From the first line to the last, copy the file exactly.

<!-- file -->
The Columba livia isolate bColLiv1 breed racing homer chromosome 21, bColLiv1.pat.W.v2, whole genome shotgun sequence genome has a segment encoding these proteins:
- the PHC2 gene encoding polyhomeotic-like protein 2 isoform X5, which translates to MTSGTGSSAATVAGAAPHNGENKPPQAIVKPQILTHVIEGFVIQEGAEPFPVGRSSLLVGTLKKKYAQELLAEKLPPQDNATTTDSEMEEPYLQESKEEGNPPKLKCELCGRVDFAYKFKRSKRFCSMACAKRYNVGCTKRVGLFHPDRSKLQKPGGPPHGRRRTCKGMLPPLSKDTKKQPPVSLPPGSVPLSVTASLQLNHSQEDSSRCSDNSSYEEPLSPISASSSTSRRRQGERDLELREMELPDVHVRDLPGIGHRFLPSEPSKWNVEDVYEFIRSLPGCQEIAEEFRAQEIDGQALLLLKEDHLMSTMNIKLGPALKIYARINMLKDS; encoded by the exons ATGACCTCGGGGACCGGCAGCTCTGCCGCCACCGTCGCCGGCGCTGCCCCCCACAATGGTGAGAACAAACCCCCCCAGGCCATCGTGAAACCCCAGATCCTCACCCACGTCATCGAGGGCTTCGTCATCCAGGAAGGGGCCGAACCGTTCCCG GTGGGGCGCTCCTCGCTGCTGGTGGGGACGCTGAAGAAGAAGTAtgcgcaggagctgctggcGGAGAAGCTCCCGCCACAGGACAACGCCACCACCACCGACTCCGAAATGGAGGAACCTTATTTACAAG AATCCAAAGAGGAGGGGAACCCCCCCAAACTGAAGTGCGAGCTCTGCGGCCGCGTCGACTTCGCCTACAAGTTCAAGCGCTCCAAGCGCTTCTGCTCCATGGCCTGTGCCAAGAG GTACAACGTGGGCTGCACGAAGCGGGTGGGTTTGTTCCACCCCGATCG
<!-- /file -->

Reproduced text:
The Columba livia isolate bColLiv1 breed racing homer chromosome 21, bColLiv1.pat.W.v2, whole genome shotgun sequence genome has a segment encoding these proteins:
- the PHC2 gene encoding polyhomeotic-like protein 2 isoform X5, which translates to MTSGTGSSAATVAGAAPHNGENKPPQAIVKPQILTHVIEGFVIQEGAEPFPVGRSSLLVGTLKKKYAQELLAEKLPPQDNATTTDSEMEEPYLQESKEEGNPPKLKCELCGRVDFAYKFKRSKRFCSMACAKRYNVGCTKRVGLFHPDRSKLQKPGGPPHGRRRTCKGMLPPLSKDTKKQPPVSLPPGSVPLSVTASLQLNHSQEDSSRCSDNSSYEEPLSPISASSSTSRRRQGERDLELREMELPDVHVRDLPGIGHRFLPSEPSKWNVEDVYEFIRSLPGCQEIAEEFRAQEIDGQALLLLKEDHLMSTMNIKLGPALKIYARINMLKDS; encoded by the exons ATGACCTCGGGGACCGGCAGCTCTGCCGCCACCGTCGCCGGCGCTGCCCCCCACAATGGTGAGAACAAACCCCCCCAGGCCATCGTGAAACCCCAGATCCTCACCCACGTCATCGAGGGCTTCGTCATCCAGGAAGGGGCCGAACCGTTCCCG GTGGGGCGCTCCTCGCTGCTGGTGGGGACGCTGAAGAAGAAGTAtgcgcaggagctgctggcGGAGAAGCTCCCGCCACAGGACAACGCCACCACCACCGACTCCGAAATGGAGGAACCTTATTTACAAG AATCCAAAGAGGAGGGGAACCCCCCCAAACTGAAGTGCGAGCTCTGCGGCCGCGTCGACTTCGCCTACAAGTTCAAGCGCTCCAAGCGCTTCTGCTCCATGGCCTGTGCCAAGAG GTACAACGTGGGCTGCACGAAGCGGGTGGGTTTGTTCCACCCCGATCG